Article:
26.
11.20
08:37

Soybeans: Is Five Month Chinese Shopping Spree Over?

Some Chinese soybean importers and processors are trying to cancel contracts signed US shipments for December and January after margins collapsed after a steep rally in Chicago futures, multiple sources said yesterday.
This is a first sign of a decline in Chinese demand after a five-month spending spree, which, together with the drought of top producer Brazil, contributed more than a quarter to the reference value for the Chicago Futures Scv1 since the beginning of the harvest year on September 1st Month was 13%.
China is the world's largest importer of soybeans and buys more than 60% of all offers available on the world market.
"Small private soybean importers are trying to wash out US soybean shipments in December and January as crush margins have turned negative," said a trader at a leading soybean processor in China.
"This is important information for those importers who have bought loads but have not set the price on the futures market."
Soybeans are processed into oil, which is mainly used for cooking, and soy flour, an animal feed that is vital to the pig and poultry sectors. China increased its soy imports to a record this year as it has to rebuild a pig herd decimated by the deadly African swine fever in 2018 and 2019.
Beijing has also hastened US soybean purchases to meet Phase 1 of the US-China trade deal, which saw purchases of agricultural produce massively increased. Soybeans have historically been the most valuable commodity export from US farms.
Profitable domestic crush margins combined with multi-year lows for US soy this summer sparked a strong Chinese purchase of US supplies from August, ensuring US exports to China kicked off the 2020-21 crop year at a record pace .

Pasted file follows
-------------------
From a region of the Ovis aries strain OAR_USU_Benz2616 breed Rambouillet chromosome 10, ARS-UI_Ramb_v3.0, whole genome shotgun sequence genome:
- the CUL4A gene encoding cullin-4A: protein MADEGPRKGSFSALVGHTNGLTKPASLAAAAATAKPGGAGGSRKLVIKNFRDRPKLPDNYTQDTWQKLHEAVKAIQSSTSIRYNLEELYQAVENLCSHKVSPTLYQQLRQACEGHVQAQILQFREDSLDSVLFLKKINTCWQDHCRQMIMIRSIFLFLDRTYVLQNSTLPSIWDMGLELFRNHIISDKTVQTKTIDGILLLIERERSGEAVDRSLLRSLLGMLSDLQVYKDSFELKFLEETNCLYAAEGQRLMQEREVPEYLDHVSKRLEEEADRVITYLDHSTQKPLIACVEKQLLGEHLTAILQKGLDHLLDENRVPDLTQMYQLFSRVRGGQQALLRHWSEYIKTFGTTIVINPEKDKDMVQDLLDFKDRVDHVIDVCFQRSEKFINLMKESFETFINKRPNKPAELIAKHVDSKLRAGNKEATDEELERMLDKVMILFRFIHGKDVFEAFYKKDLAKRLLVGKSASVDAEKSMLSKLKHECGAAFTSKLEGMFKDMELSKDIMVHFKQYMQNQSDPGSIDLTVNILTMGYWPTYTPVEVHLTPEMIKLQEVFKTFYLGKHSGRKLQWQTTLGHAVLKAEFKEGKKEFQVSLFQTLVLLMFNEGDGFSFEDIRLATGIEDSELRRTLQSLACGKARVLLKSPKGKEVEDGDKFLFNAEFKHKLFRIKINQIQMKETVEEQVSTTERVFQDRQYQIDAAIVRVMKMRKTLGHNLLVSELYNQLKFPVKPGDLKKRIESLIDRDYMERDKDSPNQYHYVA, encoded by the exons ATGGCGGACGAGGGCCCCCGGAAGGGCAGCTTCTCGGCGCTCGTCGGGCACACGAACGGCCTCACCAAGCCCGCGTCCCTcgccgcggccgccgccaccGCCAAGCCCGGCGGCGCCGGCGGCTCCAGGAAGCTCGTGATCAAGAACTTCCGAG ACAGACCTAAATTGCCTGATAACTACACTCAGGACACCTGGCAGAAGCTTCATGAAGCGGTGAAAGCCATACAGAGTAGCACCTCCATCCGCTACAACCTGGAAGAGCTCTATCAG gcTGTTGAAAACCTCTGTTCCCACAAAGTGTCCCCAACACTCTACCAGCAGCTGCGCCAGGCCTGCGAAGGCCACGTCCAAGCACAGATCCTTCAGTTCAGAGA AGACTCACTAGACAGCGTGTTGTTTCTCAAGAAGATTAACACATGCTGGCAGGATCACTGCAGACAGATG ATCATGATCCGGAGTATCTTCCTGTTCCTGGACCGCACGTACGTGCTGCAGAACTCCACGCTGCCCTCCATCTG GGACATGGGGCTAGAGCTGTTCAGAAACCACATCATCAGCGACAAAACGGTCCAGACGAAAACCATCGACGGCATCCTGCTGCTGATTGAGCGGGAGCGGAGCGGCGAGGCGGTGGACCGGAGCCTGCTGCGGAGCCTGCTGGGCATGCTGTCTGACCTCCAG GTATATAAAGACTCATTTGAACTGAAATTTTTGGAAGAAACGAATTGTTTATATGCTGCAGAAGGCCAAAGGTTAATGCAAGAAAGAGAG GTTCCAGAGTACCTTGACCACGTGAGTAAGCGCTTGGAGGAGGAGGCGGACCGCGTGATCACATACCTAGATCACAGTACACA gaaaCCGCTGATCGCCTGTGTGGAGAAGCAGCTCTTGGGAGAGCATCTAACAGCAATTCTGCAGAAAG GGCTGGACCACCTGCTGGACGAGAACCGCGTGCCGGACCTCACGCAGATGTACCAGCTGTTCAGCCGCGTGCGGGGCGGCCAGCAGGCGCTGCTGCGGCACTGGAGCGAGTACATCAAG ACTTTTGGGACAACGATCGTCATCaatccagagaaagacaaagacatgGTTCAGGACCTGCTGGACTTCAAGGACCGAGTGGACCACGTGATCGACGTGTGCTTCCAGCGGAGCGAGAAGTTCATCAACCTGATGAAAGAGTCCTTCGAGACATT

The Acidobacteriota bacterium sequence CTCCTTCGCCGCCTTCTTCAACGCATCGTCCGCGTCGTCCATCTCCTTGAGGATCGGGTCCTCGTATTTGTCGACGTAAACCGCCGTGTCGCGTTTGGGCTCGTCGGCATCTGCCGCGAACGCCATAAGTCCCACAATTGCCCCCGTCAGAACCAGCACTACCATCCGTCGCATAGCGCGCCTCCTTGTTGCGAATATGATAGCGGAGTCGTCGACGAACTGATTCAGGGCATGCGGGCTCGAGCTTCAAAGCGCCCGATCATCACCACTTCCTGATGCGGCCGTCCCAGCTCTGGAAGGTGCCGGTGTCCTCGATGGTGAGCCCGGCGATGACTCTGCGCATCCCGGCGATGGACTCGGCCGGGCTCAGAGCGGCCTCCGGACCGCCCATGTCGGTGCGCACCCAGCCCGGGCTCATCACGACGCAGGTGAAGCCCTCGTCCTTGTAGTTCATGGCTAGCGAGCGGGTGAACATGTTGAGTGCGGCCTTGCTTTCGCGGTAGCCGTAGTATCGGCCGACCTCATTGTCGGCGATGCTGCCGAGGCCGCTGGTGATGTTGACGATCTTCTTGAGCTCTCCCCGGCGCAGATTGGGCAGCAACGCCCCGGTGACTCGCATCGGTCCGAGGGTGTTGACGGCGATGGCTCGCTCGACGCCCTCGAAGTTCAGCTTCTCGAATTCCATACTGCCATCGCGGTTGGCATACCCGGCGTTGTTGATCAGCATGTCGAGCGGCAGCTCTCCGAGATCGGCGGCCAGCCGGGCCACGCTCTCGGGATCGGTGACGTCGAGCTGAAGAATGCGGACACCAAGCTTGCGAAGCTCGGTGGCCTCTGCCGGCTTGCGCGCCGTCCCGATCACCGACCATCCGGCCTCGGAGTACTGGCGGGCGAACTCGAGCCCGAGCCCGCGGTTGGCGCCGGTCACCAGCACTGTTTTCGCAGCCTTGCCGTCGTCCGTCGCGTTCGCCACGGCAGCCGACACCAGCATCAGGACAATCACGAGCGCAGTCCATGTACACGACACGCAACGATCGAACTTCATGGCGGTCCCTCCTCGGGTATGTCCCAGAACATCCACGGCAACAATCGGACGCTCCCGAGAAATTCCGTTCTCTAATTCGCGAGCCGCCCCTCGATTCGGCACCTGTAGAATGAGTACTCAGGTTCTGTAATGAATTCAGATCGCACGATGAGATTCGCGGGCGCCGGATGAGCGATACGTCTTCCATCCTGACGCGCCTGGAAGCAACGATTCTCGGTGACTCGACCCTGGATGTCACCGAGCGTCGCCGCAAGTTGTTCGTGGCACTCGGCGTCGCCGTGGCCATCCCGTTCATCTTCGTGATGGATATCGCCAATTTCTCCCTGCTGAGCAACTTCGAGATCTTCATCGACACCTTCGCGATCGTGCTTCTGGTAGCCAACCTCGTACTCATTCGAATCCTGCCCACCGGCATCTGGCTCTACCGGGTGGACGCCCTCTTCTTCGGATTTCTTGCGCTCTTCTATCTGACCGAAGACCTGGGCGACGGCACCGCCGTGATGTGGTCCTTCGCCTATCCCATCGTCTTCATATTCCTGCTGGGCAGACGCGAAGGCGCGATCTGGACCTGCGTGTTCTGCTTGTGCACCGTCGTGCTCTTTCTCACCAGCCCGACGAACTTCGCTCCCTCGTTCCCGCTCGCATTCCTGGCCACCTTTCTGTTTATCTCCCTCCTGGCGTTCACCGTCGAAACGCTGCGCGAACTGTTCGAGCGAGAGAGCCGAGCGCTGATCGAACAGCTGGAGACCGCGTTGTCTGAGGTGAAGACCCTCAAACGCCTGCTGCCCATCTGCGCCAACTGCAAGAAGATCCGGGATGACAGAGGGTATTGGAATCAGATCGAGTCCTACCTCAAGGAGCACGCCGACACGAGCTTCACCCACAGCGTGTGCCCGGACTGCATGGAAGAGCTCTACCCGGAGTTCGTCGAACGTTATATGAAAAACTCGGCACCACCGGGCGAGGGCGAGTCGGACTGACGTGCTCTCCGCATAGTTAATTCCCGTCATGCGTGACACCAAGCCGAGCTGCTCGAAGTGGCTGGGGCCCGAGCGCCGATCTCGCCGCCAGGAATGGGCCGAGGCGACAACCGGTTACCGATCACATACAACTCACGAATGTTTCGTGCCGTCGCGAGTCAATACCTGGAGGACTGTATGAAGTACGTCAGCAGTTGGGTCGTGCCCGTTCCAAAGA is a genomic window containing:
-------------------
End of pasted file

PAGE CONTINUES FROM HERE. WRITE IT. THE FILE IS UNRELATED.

However, the sharp rise in prices in the physical market this month is starting to undermine bullish sentiment among buyers.
While US physical soybean export prices caught up on futures market gains this month, futures premiums buyers must pay to secure supplies have decreased from 93 ct / bu to 63 ct / bu this week just over 30% down, indicating decreased competition between buyers.
Two other sources in China confirmed that some importers are trying to void sales contracts in exchange for cash. This is called “washing out”. This term is used when the buyer and seller agree to cancel a contract.
"It makes sense for small private importers (of US cargoes) to wash out because they have not secured their margins earlier on the futures market," said the manager of a large oil mill in southern China.
"If you bring US beans to China now without hedging, you will lose money."
The sources did not give the number of contracts that have already been canceled or are likely to be washed out.
Soybean prices have been supported in recent weeks by uncertainty about deliveries from Brazil, where it is currently too dry and the next harvest is likely to be delayed.
Argentina, the world's largest supplier of soybean meal and soybean oil, has also been dry, but recent rains across South America have improved the situation.

Source
Hansa Terminhandel GmbH
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